Here is a link to my Thursday column about the firing of Ray McDonald. The full text runs below:

The 49ers probably did the right thing in dumping Ray McDonald.

He seems like a troubled guy and his trouble seems to involve hitting women or worse. And the NFL just took a strong stance against domestic violence. The 49ers seem to agree with that stance, at least they do now.

See you later, Ray.

But something is disturbing about the 49ers’ action. This is not to defend McDonald. He appears beyond defending. The 49ers may be beyond defending, too.

The following serious criticism applies to general manager Trent Baalke who conducted a news conference on Wednesday to explain why the team got rid of McDonald. This column is about Baalke’s moral compass, or lack of one. This is not about Jed York because, as usual, Jed did not talk. It’s hard to know what he thinks.

The previous time McDonald got into trouble for allegedly roughing up his fiancée — last August — the 49ers stuck to him like Krazy Glue. We kept hearing how the Niners, those advocates of everyone’s Constitutional rights, believed in due process and wanted due process to play out. Until due process ran its process, they would allow McDonald to wear the proud 49ers uniform and play in games — he played in every game this season. For the record, I was in favor of due process and argued the Niners should sit McDonald but pay him while his case was being resolved.

McDonald got off the domestic-assault charge regarding his fiancée. The authorities never indicted him, although there were irregularities about police actions regarding him. But, OK.

On Tuesday, another charge surfaced like a Great White off the Stinson shore. McDonald allegedly had assaulted an unidentified woman at his house. The police searched his place with a warrant. At this writing, the police have not arrested him and no court has indicted him.

In our country, we believe in innocent until proven guilty. Serious doubts exist about McDonald’s innocence in both domestic-assault incidents. But he’s still innocent. That’s what the 49ers used to mean when they yakked about due process. They didn’t condemn McDonald the first time because they are proud Americans who have religious devotion to the Constitution.

So what happened this time?

They got McDonald’s butt off the team in a matter of hours and they kicked due process out the door. They didn’t even conduct an investigation — Baalke admitted that. Here’s a humble hypothesis why the Niners didn’t give McDonald due process the second time around.

Because they don’t need him.

When they were a contender, when they seemed to be a good team, the 49ers held onto McDonald for dear life. He played well for them. He was worth keeping and worth the due-process fiction. Now that the Niners are just another mediocre team finishing out a mediocre season, the Niners can afford to delete McDonald and delete due process. They couldn’t care less.

Let’s come back to Baalke. Baalke is the chief architect of the McDonald disposal, and Baalke raised the due-process charade in his opening remarks to the media.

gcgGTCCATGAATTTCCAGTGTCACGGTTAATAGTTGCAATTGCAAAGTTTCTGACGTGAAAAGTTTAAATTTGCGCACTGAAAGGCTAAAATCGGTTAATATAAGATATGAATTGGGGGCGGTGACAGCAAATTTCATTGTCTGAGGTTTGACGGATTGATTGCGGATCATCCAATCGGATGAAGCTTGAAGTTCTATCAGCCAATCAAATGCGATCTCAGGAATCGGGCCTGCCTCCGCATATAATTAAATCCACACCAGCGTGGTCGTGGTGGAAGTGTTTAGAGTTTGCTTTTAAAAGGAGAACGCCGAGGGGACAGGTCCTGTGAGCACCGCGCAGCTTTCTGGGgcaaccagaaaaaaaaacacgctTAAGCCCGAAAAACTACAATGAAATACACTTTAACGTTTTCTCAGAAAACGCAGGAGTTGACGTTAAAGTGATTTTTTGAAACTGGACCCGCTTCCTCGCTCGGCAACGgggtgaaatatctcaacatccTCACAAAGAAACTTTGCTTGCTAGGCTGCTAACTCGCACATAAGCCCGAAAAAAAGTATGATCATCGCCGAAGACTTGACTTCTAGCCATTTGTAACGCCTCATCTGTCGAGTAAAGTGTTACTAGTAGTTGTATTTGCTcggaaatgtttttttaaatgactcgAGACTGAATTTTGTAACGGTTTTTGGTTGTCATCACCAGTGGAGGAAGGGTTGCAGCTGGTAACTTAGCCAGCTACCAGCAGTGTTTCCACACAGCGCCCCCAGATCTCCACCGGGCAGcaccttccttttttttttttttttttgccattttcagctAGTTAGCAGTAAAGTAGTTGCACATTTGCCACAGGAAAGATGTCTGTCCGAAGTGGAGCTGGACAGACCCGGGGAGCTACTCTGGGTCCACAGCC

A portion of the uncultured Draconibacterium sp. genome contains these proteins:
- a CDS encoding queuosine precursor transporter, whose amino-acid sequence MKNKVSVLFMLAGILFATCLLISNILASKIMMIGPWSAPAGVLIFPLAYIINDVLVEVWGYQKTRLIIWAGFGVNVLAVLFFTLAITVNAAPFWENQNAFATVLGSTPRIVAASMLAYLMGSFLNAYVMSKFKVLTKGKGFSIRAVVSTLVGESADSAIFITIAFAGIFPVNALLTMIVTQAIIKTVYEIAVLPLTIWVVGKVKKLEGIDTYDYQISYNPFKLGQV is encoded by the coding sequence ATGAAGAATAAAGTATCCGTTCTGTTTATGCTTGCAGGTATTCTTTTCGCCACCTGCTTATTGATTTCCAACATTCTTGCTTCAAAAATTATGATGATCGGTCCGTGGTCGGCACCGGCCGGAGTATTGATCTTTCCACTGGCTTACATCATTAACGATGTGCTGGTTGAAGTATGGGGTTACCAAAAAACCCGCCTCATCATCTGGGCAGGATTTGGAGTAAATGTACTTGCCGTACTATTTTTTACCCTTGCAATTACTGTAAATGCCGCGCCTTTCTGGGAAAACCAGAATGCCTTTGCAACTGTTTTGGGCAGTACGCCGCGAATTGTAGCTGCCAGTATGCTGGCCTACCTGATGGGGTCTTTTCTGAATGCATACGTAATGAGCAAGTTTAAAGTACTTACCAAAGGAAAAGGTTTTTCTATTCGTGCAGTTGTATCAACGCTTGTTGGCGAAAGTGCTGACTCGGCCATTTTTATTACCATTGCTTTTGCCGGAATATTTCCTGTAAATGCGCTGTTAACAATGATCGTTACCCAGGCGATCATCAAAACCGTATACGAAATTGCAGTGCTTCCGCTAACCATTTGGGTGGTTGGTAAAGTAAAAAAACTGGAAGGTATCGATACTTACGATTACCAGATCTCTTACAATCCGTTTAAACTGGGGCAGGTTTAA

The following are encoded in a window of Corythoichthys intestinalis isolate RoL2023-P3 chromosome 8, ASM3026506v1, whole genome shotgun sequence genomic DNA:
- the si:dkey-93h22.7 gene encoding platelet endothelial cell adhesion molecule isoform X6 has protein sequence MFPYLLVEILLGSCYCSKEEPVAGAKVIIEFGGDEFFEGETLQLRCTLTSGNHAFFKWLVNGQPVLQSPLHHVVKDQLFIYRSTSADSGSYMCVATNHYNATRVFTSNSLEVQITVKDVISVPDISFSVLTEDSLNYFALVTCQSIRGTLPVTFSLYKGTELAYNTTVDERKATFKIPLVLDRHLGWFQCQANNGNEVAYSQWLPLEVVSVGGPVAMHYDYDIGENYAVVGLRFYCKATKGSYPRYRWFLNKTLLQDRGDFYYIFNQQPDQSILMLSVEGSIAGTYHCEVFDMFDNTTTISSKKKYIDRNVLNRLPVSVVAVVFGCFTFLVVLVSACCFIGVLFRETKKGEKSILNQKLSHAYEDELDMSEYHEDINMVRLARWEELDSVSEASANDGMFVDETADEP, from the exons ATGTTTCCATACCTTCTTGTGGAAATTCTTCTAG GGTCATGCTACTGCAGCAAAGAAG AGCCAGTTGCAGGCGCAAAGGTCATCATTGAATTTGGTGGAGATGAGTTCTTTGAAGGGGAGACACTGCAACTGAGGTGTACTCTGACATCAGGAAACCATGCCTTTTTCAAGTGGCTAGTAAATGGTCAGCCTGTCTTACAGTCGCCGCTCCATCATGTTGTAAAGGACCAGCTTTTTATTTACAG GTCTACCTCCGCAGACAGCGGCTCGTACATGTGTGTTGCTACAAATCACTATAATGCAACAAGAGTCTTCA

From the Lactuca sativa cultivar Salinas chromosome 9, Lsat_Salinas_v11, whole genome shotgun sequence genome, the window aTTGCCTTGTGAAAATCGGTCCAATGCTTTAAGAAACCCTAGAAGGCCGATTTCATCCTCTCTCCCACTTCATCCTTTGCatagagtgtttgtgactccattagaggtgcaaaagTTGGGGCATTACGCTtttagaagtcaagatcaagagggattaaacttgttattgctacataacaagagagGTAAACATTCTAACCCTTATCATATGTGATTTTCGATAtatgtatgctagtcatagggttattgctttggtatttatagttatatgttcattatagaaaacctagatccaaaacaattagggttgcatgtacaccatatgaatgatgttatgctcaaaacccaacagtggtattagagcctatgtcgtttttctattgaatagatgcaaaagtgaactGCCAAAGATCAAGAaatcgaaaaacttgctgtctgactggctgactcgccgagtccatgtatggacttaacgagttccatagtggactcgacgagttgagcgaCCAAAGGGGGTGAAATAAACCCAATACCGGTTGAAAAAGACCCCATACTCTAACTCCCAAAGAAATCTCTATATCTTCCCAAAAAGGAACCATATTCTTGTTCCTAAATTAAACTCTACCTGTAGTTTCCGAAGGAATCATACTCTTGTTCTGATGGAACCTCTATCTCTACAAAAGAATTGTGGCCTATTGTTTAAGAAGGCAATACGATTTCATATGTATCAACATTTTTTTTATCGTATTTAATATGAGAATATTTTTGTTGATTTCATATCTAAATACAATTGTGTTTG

“Well, this is unexpected. Welcome, everybody. I just want to inform everybody that after the recent allegations concerning Ray McDonald, we as an organization have notified him and his agent that he will be terminated, released immediately, effective immediately. While this organization has a strong belief in due process and has demonstrated that over time, Ray’s demonstrated a pattern of poor decision-making that has led to multiple distractions for this organization and this football team that really can no longer be tolerated. And that’s the reason for the decision that we made today.”

In his remarks, Baalke acknowledged due process in a specific sense. It no longer exists for him. Too bad for you, Ray.

Baalke claimed McDonald has been a distraction to the organization. “Distraction” is an important word. Certainly, McDonald was a distraction in the first domestic violence case when the team defended him to the death. Baalke could live with that distraction then, but this distraction is too distracting.

Baalke never said McDonald did anything wrong in the latest flap. “This isn’t about guilt or innocence in this specific situation because we still do believe in due process,” Baalke told the media. “This is about a pattern of poor decision-making.”

Well, actually, this should be about guilt or innocence. Excuse all of us for being picky, but if McDonald is innocent, why fire him? This is about guilt or innocence and only guilt or innocence and nothing else.

Baalke condemned McDonald for “a pattern of poor decision-making.” Fair enough. But McDonald is not the only 49er with a pattern of poor decision-making. Surely, you’ve noticed.

No. 99 isn’t so good in the decision-making department. No. 99 is Aldon Smith. No need to go over his sad history, but his pattern of poor decision-making got him suspended by the league. Ahmad Brooks and Chris Culliver have not been paragons when it comes to decision-making, either.

So, Baalke has a double standard. Maybe a triple standard. Maybe more.

Near the end of his remarks, Baalke said, “This is a situation that we can all learn from.”

What did we learn?

If you’re going to screw up on the Niners, choose the right time — when team is winning and it needs you.

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